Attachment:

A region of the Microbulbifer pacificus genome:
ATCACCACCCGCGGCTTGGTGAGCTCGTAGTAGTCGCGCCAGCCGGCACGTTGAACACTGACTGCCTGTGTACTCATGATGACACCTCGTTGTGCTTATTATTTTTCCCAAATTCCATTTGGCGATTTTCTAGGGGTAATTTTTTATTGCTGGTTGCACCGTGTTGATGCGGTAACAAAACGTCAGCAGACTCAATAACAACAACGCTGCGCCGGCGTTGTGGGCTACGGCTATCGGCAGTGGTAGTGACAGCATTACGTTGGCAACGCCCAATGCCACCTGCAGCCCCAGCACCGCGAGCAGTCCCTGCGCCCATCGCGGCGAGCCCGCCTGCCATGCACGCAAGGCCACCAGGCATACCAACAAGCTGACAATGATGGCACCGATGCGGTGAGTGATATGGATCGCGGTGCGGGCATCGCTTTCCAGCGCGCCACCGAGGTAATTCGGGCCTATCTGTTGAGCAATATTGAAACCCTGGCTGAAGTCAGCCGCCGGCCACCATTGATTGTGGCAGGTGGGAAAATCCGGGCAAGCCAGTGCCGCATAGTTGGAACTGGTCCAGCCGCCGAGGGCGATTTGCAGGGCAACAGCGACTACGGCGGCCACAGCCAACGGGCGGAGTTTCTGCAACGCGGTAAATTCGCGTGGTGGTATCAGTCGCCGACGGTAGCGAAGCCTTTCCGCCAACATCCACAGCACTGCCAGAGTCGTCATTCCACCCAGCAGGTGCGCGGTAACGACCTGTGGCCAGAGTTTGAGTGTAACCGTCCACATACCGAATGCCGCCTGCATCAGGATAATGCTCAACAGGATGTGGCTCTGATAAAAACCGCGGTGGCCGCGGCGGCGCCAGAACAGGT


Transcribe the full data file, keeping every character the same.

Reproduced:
A region of the Microbulbifer pacificus genome:
ATCACCACCCGCGGCTTGGTGAGCTCGTAGTAGTCGCGCCAGCCGGCACGTTGAACACTGACTGCCTGTGTACTCATGATGACACCTCGTTGTGCTTATTATTTTTCCCAAATTCCATTTGGCGATTTTCTAGGGGTAATTTTTTATTGCTGGTTGCACCGTGTTGATGCGGTAACAAAACGTCAGCAGACTCAATAACAACAACGCTGCGCCGGCGTTGTGGGCTACGGCTATCGGCAGTGGTAGTGACAGCATTACGTTGGCAACGCCCAATGCCACCTGCAGCCCCAGCACCGCGAGCAGTCCCTGCGCCCATCGCGGCGAGCCCGCCTGCCATGCACGCAAGGCCACCAGGCATACCAACAAGCTGACAATGATGGCACCGATGCGGTGAGTGATATGGATCGCGGTGCGGGCATCGCTTTCCAGCGCGCCACCGAGGTAATTCGGGCCTATCTGTTGAGCAATATTGAAACCCTGGCTGAAGTCAGCCGCCGGCCACCATTGATTGTGGCAGGTGGGAAAATCCGGGCAAGCCAGTGCCGCATAGTTGGAACTGGTCCAGCCGCCGAGGGCGATTTGCAGGGCAACAGCGACTACGGCGGCCACAGCCAACGGGCGGAGTTTCTGCAACGCGGTAAATTCGCGTGGTGGTATCAGTCGCCGACGGTAGCGAAGCCTTTCCGCCAACATCCACAGCACTGCCAGAGTCGTCATTCCACCCAGCAGGTGCGCGGTAACGACCTGTGGCCAGAGTTTGAGTGTAACCGTCCACATACCGAATGCCGCCTGCATCAGGATAATGCTCAACAGGATGTGGCTCTGATAAAAACCGCGGTGGCCGCGGCGGCGCCAGAACAGGT